Nizam ul Mulk, Asif Jah I

Asif Jah ki Haveli is named after Asif Khan who was Empress Noor Jahan’s half-brother and Mughal Emperor Shah Jahan’s father-in-law.

According to historians, it was also where Mughal emperor Akbar stayed before rebuilding the Lahore Fort with burnt bricks. Based on its structure and construction, some architects believe that this Haveli dates back to the 17th century, during the reign of Mughal Emperor Jahangir, when Asif Khan, also known as Asif Jah, was appointed Governor of Lahore by Jahangir in 1625. Asif Jah actively thwarted Nur Jehan’s plans to rule the empire by offering his loyalty to her stepson, Shah Jahan, who later became his son-in-law.

There are several historical references to the construction of this Haveli, some of which relate to Asif Khan, while others document Dhiyan Singh and Khushal Singh. The 400-year-old haveli served the Mughals, Sikhs, British, and Americans before getting converted into a college within Lahore’s Walled City.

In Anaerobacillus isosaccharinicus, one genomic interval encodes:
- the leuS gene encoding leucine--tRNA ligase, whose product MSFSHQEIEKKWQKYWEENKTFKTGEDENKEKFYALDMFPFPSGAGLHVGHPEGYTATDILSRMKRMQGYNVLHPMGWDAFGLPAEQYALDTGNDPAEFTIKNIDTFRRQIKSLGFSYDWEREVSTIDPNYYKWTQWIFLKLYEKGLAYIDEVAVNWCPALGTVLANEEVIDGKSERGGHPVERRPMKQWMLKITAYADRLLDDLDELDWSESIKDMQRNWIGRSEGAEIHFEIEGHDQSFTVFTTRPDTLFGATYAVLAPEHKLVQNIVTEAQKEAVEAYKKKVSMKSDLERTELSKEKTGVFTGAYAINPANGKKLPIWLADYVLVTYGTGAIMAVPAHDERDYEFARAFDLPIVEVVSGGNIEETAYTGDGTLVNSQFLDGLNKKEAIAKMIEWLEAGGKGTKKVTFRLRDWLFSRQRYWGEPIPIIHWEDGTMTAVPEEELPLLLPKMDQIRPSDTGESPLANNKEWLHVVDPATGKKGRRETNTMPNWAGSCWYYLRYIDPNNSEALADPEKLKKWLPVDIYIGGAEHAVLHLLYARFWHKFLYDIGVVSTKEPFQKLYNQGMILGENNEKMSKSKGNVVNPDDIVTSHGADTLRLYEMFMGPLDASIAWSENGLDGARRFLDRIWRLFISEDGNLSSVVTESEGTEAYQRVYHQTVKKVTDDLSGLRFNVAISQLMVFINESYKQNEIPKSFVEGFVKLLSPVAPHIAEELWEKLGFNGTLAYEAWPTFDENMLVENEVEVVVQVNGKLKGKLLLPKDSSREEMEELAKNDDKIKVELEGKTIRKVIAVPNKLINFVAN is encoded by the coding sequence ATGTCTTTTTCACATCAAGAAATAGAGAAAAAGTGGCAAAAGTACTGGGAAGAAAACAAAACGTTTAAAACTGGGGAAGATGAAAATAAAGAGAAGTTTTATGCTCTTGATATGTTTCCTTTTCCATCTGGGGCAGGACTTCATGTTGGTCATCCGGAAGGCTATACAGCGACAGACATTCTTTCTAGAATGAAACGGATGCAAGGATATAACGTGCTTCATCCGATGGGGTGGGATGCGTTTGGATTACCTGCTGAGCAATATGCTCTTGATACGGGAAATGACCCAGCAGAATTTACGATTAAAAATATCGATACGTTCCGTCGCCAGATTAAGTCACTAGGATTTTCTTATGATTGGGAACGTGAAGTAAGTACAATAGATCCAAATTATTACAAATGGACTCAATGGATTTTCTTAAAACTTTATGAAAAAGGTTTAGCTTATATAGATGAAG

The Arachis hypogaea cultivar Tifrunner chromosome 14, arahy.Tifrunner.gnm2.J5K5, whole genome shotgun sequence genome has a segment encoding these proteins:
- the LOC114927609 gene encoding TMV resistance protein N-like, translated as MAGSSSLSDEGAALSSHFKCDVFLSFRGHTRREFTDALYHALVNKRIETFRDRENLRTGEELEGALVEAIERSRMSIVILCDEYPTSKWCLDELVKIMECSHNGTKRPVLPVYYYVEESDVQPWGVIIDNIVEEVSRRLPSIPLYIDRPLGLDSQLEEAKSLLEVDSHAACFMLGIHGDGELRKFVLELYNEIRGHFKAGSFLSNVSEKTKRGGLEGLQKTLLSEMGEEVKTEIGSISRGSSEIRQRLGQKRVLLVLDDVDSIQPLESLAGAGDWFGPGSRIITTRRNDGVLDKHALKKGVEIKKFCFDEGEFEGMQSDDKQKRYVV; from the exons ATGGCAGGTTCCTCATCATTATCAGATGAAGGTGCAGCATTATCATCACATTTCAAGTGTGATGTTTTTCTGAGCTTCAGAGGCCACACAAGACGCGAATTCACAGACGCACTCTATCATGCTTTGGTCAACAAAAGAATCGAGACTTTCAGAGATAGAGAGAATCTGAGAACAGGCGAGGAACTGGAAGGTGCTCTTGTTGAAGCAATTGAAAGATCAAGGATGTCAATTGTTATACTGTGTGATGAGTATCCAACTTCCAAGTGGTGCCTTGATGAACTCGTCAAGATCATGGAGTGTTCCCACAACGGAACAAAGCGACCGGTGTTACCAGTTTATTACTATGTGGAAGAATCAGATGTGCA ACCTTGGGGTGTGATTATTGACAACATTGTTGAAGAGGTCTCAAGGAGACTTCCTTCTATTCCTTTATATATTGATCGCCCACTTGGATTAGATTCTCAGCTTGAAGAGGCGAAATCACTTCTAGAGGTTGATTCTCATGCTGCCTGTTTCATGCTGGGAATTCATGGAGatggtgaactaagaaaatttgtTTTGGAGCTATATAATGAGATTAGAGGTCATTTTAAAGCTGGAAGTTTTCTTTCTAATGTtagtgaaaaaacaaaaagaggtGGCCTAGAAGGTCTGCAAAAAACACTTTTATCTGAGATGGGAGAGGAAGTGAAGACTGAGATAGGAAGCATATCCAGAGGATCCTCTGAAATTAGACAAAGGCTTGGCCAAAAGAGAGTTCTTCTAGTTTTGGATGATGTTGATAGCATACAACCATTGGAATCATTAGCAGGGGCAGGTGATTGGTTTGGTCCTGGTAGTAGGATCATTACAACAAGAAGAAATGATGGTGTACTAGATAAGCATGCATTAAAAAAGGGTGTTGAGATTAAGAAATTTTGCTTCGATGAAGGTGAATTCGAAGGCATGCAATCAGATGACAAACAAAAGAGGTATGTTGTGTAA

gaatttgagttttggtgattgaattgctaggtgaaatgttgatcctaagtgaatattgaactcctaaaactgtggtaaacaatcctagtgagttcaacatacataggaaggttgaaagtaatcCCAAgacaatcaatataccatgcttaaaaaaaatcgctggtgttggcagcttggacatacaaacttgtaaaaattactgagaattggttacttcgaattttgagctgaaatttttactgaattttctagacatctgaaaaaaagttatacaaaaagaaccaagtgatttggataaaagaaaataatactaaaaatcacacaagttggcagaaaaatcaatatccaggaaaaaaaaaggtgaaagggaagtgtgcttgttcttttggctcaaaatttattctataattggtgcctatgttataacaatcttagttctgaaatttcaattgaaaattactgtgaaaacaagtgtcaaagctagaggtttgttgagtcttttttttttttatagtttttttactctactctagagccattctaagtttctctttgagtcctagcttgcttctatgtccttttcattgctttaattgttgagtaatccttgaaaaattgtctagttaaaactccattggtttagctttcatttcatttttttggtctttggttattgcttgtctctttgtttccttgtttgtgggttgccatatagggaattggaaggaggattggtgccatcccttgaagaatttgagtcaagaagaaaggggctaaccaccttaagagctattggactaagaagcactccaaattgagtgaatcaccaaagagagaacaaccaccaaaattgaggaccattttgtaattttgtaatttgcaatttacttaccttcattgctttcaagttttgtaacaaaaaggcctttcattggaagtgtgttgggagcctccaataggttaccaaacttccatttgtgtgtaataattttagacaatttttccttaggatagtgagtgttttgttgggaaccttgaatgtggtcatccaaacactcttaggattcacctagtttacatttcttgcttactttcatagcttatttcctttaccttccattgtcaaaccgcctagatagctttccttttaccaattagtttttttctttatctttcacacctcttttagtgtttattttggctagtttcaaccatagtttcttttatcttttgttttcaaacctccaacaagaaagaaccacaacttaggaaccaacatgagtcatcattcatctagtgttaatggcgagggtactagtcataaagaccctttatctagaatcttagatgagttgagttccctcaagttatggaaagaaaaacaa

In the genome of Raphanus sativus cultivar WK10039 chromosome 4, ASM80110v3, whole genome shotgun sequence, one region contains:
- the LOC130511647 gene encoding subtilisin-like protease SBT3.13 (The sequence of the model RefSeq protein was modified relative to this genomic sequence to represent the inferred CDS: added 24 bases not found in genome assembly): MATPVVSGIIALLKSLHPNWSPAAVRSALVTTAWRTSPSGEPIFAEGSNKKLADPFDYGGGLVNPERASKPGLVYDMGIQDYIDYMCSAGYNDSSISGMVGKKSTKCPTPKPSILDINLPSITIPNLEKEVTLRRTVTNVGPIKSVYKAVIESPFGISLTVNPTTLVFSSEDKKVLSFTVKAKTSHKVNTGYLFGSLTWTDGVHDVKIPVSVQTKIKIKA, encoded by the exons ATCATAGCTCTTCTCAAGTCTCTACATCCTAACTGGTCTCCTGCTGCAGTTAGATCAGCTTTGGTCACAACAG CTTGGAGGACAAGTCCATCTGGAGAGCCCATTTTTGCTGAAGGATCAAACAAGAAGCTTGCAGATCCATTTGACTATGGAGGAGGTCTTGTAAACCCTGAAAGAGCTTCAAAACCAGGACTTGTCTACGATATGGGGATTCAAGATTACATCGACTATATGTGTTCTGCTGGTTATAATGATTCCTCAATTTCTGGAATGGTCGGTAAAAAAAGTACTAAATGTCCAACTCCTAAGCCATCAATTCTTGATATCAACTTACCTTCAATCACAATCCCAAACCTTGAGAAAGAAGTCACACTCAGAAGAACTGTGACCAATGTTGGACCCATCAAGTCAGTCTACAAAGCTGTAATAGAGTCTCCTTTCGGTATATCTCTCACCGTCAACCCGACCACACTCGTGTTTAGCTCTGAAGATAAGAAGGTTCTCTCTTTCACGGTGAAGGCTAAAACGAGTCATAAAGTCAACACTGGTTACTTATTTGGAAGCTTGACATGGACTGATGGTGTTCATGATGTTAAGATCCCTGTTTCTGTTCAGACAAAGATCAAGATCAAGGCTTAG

Prior to its current status, the haveli served as the first building for Government College Lahore (now GCU), for a small number of students. Hungarian Orientalist Dr Gottlieb Wilhelm Leitner served as its principal beginning January 1, 1864.

image: sanamunir/

According to multiple sources, the haveli also served as a torture cell for the CIA after the creation of Pakistan. It was finally given the status of a girls’ college in 1986 by the then-chief minister of Punjab, Mian Nawaz Sharif.

image by

The main structure associated with the haveli is unlike most Mughal-era structures, with bastions and intricate brickwork. The palki and frescoes depicting Sikh heritage are prominent examples of Sikh architecture. There is a bathhouse, sheesham-wood doors ribbed with metallic plates, beautiful cupola-ed jharokas, and a massive entrance, uncommon even among Mughal-era havelis, giving it the appearance of a small fortress.